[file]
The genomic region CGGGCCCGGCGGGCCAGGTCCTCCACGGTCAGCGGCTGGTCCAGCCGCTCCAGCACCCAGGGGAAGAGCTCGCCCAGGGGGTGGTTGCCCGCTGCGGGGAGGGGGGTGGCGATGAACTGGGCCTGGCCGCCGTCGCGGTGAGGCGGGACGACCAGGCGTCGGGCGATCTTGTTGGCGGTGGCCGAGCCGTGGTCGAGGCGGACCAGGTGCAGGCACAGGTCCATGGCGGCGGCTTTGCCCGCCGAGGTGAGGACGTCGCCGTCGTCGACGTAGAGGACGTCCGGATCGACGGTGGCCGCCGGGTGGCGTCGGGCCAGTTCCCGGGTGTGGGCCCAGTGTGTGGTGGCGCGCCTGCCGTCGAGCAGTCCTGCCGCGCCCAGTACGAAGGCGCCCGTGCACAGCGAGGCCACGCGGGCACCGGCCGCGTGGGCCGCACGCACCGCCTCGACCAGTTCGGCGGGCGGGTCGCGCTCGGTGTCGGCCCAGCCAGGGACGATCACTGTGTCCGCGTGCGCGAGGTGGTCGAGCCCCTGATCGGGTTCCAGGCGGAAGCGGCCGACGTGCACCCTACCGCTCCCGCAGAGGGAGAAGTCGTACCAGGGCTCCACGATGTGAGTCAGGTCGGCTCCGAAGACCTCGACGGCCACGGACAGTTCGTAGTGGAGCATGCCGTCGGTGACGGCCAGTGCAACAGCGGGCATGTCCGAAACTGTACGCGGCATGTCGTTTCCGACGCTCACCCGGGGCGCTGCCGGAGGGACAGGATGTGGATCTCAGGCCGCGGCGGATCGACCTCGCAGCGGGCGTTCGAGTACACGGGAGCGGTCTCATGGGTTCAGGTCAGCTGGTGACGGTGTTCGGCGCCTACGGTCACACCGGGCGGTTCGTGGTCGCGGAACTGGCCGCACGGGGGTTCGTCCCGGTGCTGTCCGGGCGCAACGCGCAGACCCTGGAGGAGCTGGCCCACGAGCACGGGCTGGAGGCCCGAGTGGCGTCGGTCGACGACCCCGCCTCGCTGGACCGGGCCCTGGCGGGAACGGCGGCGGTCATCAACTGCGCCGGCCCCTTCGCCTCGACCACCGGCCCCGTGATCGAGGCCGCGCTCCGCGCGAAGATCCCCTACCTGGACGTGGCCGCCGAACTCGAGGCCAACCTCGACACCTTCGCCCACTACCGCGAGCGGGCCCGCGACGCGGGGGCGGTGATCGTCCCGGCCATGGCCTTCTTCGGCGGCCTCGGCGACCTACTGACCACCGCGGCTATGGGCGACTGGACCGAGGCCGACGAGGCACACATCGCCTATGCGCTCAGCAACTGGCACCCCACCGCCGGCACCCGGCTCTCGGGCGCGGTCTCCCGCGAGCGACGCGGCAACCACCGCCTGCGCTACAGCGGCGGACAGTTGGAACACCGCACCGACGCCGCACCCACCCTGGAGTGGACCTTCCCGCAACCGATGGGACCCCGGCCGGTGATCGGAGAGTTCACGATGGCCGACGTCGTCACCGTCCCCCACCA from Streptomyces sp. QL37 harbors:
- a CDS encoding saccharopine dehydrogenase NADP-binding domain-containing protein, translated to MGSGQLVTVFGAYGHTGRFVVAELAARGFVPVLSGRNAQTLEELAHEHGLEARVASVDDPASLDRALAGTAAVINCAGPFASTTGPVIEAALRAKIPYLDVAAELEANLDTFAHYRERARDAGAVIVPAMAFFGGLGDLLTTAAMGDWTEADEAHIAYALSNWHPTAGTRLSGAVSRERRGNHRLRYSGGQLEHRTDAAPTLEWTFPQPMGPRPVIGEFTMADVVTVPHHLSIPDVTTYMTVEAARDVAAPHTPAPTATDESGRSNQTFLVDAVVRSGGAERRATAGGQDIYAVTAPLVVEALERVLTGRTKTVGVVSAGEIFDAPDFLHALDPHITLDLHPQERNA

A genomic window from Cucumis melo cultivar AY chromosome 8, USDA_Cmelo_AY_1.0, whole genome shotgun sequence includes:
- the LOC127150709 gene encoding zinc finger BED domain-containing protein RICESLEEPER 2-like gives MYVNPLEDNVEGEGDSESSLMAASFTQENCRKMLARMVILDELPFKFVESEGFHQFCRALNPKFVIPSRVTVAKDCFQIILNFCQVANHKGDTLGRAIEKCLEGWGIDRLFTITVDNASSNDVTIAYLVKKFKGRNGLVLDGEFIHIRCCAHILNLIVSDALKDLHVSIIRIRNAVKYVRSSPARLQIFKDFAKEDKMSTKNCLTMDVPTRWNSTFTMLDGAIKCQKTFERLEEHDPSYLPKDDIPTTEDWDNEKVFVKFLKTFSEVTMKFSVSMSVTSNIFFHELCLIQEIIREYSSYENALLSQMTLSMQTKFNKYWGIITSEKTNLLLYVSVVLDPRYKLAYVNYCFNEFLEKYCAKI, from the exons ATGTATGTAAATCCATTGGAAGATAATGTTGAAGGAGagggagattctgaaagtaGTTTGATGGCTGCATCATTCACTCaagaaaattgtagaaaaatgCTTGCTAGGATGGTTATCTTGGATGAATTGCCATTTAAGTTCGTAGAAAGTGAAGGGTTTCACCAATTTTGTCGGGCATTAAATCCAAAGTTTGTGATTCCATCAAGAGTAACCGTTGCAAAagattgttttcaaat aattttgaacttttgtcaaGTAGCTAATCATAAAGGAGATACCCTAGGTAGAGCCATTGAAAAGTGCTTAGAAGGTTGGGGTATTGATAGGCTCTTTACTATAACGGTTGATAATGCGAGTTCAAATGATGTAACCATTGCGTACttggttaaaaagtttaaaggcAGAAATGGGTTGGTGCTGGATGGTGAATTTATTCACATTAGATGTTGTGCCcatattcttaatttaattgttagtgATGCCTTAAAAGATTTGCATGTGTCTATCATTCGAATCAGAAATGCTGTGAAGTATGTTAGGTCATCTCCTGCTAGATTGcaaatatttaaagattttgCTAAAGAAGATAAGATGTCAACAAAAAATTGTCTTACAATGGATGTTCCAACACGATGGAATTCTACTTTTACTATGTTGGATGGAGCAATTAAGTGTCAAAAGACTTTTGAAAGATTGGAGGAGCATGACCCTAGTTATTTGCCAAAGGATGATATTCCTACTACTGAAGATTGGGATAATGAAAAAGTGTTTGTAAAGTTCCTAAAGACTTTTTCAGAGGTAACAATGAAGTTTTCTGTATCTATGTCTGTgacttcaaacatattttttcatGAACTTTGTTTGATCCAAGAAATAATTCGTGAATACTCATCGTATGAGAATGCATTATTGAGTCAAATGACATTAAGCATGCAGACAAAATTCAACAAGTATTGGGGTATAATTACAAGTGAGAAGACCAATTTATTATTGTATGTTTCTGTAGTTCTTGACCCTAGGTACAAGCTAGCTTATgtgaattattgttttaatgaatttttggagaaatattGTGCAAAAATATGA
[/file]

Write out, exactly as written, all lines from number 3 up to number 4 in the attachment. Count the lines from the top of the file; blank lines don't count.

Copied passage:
A genomic window from Cucumis melo cultivar AY chromosome 8, USDA_Cmelo_AY_1.0, whole genome shotgun sequence includes:
- the LOC127150709 gene encoding zinc finger BED domain-containing protein RICESLEEPER 2-like gives MYVNPLEDNVEGEGDSESSLMAASFTQENCRKMLARMVILDELPFKFVESEGFHQFCRALNPKFVIPSRVTVAKDCFQIILNFCQVANHKGDTLGRAIEKCLEGWGIDRLFTITVDNASSNDVTIAYLVKKFKGRNGLVLDGEFIHIRCCAHILNLIVSDALKDLHVSIIRIRNAVKYVRSSPARLQIFKDFAKEDKMSTKNCLTMDVPTRWNSTFTMLDGAIKCQKTFERLEEHDPSYLPKDDIPTTEDWDNEKVFVKFLKTFSEVTMKFSVSMSVTSNIFFHELCLIQEIIREYSSYENALLSQMTLSMQTKFNKYWGIITSEKTNLLLYVSVVLDPRYKLAYVNYCFNEFLEKYCAKI, from the exons ATGTATGTAAATCCATTGGAAGATAATGTTGAAGGAGagggagattctgaaagtaGTTTGATGGCTGCATCATTCACTCaagaaaattgtagaaaaatgCTTGCTAGGATGGTTATCTTGGATGAATTGCCATTTAAGTTCGTAGAAAGTGAAGGGTTTCACCAATTTTGTCGGGCATTAAATCCAAAGTTTGTGATTCCATCAAGAGTAACCGTTGCAAAagattgttttcaaat aattttgaacttttgtcaaGTAGCTAATCATAAAGGAGATACCCTAGGTAGAGCCATTGAAAAGTGCTTAGAAGGTTGGGGTATTGATAGGCTCTTTACTATAACGGTTGATAATGCGAGTTCAAATGATGTAACCATTGCGTACttggttaaaaagtttaaaggcAGAAATGGGTTGGTGCTGGATGGTGAATTTATTCACATTAGATGTTGTGCCcatattcttaatttaattgttagtgATGCCTTAAAAGATTTGCATGTGTCTATCATTCGAATCAGAAATGCTGTGAAGTATGTTAGGTCATCTCCTGCTAGATTGcaaatatttaaagattttgCTAAAGAAGATAAGATGTCAACAAAAAATTGTCTTACAATGGATGTTCCAACACGATGGAATTCTACTTTTACTATGTTGGATGGAGCAATTAAGTGTCAAAAGACTTTTGAAAGATTGGAGGAGCATGACCCTAGTTATTTGCCAAAGGATGATATTCCTACTACTGAAGATTGGGATAATGAAAAAGTGTTTGTAAAGTTCCTAAAGACTTTTTCAGAGGTAACAATGAAGTTTTCTGTATCTATGTCTGTgacttcaaacatattttttcatGAACTTTGTTTGATCCAAGAAATAATTCGTGAATACTCATCGTATGAGAATGCATTATTGAGTCAAATGACATTAAGCATGCAGACAAAATTCAACAAGTATTGGGGTATAATTACAAGTGAGAAGACCAATTTATTATTGTATGTTTCTGTAGTTCTTGACCCTAGGTACAAGCTAGCTTATgtgaattattgttttaatgaatttttggagaaatattGTGCAAAAATATGA